A publication for alumni, parents, and friends of Colorado College. Published quarterly per calendar year.
The Catalyst is the weekly student newspaper of Colorado College. This issue was published January 25, 2008. Page 3 of issue incorrectly dated 2007.
The Catalyst is the weekly student newspaper of Colorado College. This issue was published February 1, 2008. Page 6 of issue incorrectly dated September 14, 2007.
The Catalyst is the weekly student newspaper of Colorado College. This issue was published April 11, 2008.
The Catalyst is the weekly student newspaper of Colorado College. This issue was published December 12, 2008. Page 4 of issue incorrectly dated October 10 and out of sequence. Page 2 of issue printed twice.
The Catalyst is the weekly student newspaper of Colorado College. This issue was published October 10, 2008. Page 9 of issue incorrectly dated September 17.
WomynSpeak is a publication "dedicated to the free expression of Colorado College womyn created by the Feminist and Gender Studies interns."
Poster created for The Lopat Memorial Lecture entitled, "Challenges to Liberal Democracy," by Francis Fukuyama to be given on Thursday, January 31, 2008 in Gates Common Room, Colorado College. [Sponsored by the Marianne Lopat Memorial Lecture Fund and the Political Science Department.]
The Department of Anthropology Newsletter is an occasional publication issued by the Department and provides news related to its students, faculty and alumni.
Poster created for the Economics and Business Department Student Advisory Board's Annual Symposium entitled, "Economic Development: Global and Local Perspectives," to be held from February 26 through March 12, . Lectures include: "Saving People Money So They Can Live Better: A Global Perspective," by Ray Bracy; "Sustainable Solutions: Innovation, Poverty and Pollution," by Paul Hudnut; "Economic Development for Colorado From a Global Perspective," by Don Elliman. Sponsored by the Schlessman Fund, the Department of Economics and Business, and the Student Advisory Board, Colorado College.
Anastamosing spaced schistocity defined by aligned elongate minerals including biotite, hornblende, garnet, and opaques. Foliation wraps quartz and k-feldpsar porphyroclasts with core-mantle textures and subgrain development in the old grains. K-feldspar is strongly sericitized. The sense of shear is ambiguous.
Microscopically mainly cryptocrystalline and merely translucent in shades of gray-brown. Subordinate silty quartz grains, feldspar pieces, sericite flakes, calcite rhombs, and a few particles of pyrite, zircon, magnetite and leucoxene. The dark matrix is composed mainly of illitic clay material.
This allotriomorphic granite shows evidence of weathering as most feldspars are partially obscured by a dusting of clay minerals. Tartan twinning of microcline is obvious throughout the sample. The curving of biotite cleavage and subhedral grain shapes indicates the biotite is not pristine. It is commonly found occurring with subhedral hornblende as well as large, clear to light brown, anhedral sphene crystals.
Wards' samples with oriented crystals to show varying 2V angles.
The feldspars in this thin section are partially sericitized and somewhat poikilitic and the biotite is substantially altered. Grains are generally anhedral in shape.
The foliation in this sample is due in part to aligned hornblende crystals and also to a slight compositional layering. The hornblende grains concentrate in layers of larger grains, with smaller, less abundant layers dominated more by granoblastic quartzofeldspathic phases. Lenticular layers of inclusions within the quartzofeldspathic layers lend a cloudy appearance to portion of the rock. Larger grains of epidote are evident by their classic yellowy-green pleochroism. Small, rounded, colorless titanite crystals are found throughout.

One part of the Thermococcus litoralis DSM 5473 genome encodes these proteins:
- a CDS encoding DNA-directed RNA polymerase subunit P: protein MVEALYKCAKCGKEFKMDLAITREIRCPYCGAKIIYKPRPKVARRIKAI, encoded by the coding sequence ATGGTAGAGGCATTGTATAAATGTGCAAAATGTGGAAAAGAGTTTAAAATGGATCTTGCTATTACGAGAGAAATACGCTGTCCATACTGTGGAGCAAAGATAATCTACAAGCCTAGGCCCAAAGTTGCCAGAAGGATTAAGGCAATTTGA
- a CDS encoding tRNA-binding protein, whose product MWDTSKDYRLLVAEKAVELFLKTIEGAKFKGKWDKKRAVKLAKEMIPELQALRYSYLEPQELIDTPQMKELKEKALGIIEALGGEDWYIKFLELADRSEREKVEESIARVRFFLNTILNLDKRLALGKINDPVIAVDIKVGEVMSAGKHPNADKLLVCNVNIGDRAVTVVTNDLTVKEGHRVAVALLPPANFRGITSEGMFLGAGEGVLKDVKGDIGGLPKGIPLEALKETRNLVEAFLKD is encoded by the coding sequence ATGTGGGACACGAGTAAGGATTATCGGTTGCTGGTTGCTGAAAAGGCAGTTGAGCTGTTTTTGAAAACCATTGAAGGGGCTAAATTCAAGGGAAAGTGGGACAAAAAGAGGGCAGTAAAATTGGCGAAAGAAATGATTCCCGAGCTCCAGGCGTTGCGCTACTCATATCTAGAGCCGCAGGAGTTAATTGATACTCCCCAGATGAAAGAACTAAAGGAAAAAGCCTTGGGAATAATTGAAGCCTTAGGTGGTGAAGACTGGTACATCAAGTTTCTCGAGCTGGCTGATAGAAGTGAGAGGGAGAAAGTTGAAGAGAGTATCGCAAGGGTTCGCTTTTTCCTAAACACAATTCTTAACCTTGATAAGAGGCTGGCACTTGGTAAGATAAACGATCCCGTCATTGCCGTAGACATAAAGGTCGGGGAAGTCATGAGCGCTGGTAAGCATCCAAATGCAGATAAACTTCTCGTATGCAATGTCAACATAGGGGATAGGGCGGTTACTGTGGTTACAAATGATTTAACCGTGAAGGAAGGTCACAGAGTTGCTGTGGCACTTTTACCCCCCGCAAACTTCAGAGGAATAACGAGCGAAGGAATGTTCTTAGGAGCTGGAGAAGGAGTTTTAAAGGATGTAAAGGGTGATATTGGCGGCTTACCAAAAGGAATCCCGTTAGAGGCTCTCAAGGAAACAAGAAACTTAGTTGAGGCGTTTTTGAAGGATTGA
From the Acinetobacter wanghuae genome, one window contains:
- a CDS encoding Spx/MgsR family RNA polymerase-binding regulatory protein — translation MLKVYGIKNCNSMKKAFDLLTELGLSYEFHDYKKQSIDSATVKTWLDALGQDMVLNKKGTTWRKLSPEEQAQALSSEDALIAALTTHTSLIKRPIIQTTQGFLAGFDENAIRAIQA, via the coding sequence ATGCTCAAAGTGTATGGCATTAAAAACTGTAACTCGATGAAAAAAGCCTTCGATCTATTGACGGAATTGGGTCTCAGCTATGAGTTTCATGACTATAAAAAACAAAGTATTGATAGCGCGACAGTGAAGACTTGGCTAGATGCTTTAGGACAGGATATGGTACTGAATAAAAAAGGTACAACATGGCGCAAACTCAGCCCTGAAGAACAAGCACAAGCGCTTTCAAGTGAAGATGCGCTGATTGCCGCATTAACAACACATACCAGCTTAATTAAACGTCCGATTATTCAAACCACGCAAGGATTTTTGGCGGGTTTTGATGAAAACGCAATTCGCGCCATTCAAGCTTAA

Most phases in this thin section are subhedral to anhedral in shape. The k-feldspar have patchy exsolution textures. Most other phases are sparsely distributed and generally subhedral to anhedral.
This thin section consists of two oriented calcite crystals, both good for obtaining interference figures.
The foliation in this coarse-grained rock is the result of compositional layering; discontinuous hornblende-rich zones separate poikiloblastic plagioclase-rich regions. Albite and Carlsbad twins in the feldspars are almost entirely obscured by randomly-oriented inclusions of sericite.
A moderately-sorted, subrounded quartz sandstone with a calcite cement. Microcline and albite are present in smaller amounts than the quartz clasts. A luster-mottling texture is present, in which the calcite cement forms crystals larger than the clasts it cements, as indicated by the optical continuity and parallel twins across large portions of the thin section's cement. Layering is observed in thin section by zones of abundant cement alternating with more clast-supported, calcite-poor zones. Most quartz clasts show undulatory extinction and subgrain development.
Poorly-sorted, angular, clast-supported, arkosic conglomerate with large clasts of deformed quartz and microcline. Many feldspar grains are altering to clays. Deformed micas are interspersed throughout. Perthite and scotch-plaid twins are extensive. The cement is comprised of microcrystalline quartz and locally, calcite.
This coarse-grained sample is dominated by subhedral to anhedral k-feldpsar and subhedral garnet, with pockets of quartz aggregates clustering near the feldspar grains and less abundant biotite and orthopyroxene grouped with the garnet phase. Symplectic growth concentrates along boundaries between garnet and k-feldspar. Contacts between garnet are typically host to a mixture of chlorite and biotite. The orthopyroxene grains are strongly fractured and embayed.